Saturday, June 11, 2005

blogs versus e-mail

A question recently came my way about the difference between blogs and the various kinds of e-mail lists.[1] The focus here is on organizations, especially politically active ones.

There are two general kinds of e-mail lists. Announcement lists are kind of like mass mailing, where a small group of people creates content and sends it to a larger group. Discussion lists are similar to a conversation, where everyone can send e-mail to the list. Blogs are more like the pamphleteers of the 1770's, or today's community newspapers: a small groups of people create content, but they hand it out at the street corner, or post it, to try to reach a potentially wide audience.

Let's start with how blogs are different from discussion lists, because that's probably the clearer distinction. The main difference there is that the blog's conversation is more one-sided. The person or people controlling the blog speak with a louder voice, because they get to decide what the article is going to be. Everyone else can post comments, or they can write their own blog entries, but the focus is on the blog article itself. It's closer to a newspaper and letters to the editor. In fact, similar to a newspaper, the blog's author can selectively delete comments. Since it's a one-sided conversation, the blog is more useful for situations where you want the organization to speak with a unified voice, like when talking to the public. The discussion list is more for socializing, strategizing and building consensus.

So, how are blogs different from announcement lists? The difference here tends to be about whether the focus is inside the organization or outside. Announcement lists tend to go to an organization's membership, or at least its power base, for a couple of reasons. The first is that it takes several steps to sign up for an e-mail list, so people don't tend to do it unless they're already interested in the organization. Secondly, when you sign up for an e-mail list, you have to trust someone else with your e-mail address and hope they don't spam you. In contrast, blogs are web pages. The search engines index them, and people all over the Internet can browse them and link to them. For instance, here is what you get if you run a Google search for the Dark Star Gazette. That difference makes blogs a useful tool for recruiting. The announcement list is how you get critical announcements to your membership: write your (politician of choice) about (this impending legislation). The blog is for distributing news that's not as time-critical, with occasional time-critical stuff thrown in in the hope that you'll reach people outside your normal power base. With the blog, you want to develop a regular readership that checks in periodically, while at the same time becoming a useful enough source of longer-term information that the search engines will index it.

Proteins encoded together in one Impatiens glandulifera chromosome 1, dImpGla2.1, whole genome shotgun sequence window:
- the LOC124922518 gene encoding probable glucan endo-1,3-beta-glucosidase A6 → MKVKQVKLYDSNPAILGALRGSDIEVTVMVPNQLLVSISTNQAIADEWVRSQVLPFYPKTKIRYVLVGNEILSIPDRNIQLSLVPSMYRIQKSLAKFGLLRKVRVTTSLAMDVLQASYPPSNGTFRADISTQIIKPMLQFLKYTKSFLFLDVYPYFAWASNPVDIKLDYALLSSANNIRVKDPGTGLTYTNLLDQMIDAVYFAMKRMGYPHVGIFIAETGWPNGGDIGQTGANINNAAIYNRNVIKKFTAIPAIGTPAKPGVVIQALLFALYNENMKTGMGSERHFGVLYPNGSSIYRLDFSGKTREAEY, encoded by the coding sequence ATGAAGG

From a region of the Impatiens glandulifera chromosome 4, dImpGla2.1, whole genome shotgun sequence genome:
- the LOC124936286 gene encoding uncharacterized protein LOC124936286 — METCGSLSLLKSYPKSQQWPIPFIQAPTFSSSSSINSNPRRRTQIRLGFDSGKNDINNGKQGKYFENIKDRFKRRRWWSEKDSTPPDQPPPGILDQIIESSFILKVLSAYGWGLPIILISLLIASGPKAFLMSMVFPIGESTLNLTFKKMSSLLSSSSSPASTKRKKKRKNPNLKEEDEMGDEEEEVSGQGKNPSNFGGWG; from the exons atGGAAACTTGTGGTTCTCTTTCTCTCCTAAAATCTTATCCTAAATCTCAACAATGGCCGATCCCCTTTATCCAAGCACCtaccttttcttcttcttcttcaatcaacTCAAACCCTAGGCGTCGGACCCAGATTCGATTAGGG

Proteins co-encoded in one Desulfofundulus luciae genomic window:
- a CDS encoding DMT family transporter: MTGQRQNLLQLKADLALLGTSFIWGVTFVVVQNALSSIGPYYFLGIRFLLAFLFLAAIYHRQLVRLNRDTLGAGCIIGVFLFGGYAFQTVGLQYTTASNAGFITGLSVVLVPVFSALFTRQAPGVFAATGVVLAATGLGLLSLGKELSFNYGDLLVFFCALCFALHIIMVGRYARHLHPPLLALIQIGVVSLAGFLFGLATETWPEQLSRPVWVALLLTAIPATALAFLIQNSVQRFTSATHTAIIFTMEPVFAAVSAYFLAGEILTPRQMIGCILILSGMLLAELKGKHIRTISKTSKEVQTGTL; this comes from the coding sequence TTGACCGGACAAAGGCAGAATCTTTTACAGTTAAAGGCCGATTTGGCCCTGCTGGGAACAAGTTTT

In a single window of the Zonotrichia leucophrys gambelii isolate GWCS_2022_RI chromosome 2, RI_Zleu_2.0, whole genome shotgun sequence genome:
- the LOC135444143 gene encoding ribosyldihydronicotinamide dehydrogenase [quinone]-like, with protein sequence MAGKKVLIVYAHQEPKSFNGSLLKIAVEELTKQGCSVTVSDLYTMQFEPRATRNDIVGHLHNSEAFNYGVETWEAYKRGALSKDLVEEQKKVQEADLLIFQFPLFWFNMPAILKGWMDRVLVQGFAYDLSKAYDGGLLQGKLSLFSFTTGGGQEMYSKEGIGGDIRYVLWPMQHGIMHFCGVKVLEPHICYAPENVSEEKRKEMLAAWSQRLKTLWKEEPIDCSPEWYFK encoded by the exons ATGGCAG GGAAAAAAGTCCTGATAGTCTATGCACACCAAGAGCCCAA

So, to summarize:
  • In discussion lists, members talk to each other. They're most useful for socializing, strategizing, and developing consensus.
  • In announcement lists, a small group talks to the members. They're most useful for mobilizing the membership to action, and for announcements that should stay within the organization.
  • In blogs, a small group talks to the public at large. They're best suited for general news, recruiting, developing a public image, and providing information and analysis as a public service.
[1] Yo, techies: this is a non-technical article. I'm going to make a lot of generalizations. There are, of course, lots of variations on the general themes here.

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